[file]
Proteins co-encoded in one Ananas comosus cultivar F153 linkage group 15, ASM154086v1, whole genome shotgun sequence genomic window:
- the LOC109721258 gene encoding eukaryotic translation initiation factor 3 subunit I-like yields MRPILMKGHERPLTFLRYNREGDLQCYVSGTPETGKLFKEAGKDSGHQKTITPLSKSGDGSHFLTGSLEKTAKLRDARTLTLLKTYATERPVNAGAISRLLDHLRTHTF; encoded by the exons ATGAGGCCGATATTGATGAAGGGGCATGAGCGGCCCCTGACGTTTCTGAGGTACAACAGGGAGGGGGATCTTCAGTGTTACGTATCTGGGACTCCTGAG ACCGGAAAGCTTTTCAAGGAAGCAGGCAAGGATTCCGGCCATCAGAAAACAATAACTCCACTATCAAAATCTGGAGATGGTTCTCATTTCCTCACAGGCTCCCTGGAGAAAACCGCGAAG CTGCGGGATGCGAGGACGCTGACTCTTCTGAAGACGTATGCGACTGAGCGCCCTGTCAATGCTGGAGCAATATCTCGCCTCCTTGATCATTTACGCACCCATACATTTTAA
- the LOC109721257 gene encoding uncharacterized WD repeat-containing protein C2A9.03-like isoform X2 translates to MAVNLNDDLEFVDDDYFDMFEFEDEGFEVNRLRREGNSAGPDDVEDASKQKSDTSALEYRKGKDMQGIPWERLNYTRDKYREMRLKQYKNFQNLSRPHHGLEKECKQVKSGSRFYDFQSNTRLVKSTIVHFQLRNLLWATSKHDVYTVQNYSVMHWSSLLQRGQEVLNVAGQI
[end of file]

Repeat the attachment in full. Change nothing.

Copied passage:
Proteins co-encoded in one Ananas comosus cultivar F153 linkage group 15, ASM154086v1, whole genome shotgun sequence genomic window:
- the LOC109721258 gene encoding eukaryotic translation initiation factor 3 subunit I-like yields MRPILMKGHERPLTFLRYNREGDLQCYVSGTPETGKLFKEAGKDSGHQKTITPLSKSGDGSHFLTGSLEKTAKLRDARTLTLLKTYATERPVNAGAISRLLDHLRTHTF; encoded by the exons ATGAGGCCGATATTGATGAAGGGGCATGAGCGGCCCCTGACGTTTCTGAGGTACAACAGGGAGGGGGATCTTCAGTGTTACGTATCTGGGACTCCTGAG ACCGGAAAGCTTTTCAAGGAAGCAGGCAAGGATTCCGGCCATCAGAAAACAATAACTCCACTATCAAAATCTGGAGATGGTTCTCATTTCCTCACAGGCTCCCTGGAGAAAACCGCGAAG CTGCGGGATGCGAGGACGCTGACTCTTCTGAAGACGTATGCGACTGAGCGCCCTGTCAATGCTGGAGCAATATCTCGCCTCCTTGATCATTTACGCACCCATACATTTTAA
- the LOC109721257 gene encoding uncharacterized WD repeat-containing protein C2A9.03-like isoform X2 translates to MAVNLNDDLEFVDDDYFDMFEFEDEGFEVNRLRREGNSAGPDDVEDASKQKSDTSALEYRKGKDMQGIPWERLNYTRDKYREMRLKQYKNFQNLSRPHHGLEKECKQVKSGSRFYDFQSNTRLVKSTIVHFQLRNLLWATSKHDVYTVQNYSVMHWSSLLQRGQEVLNVAGQI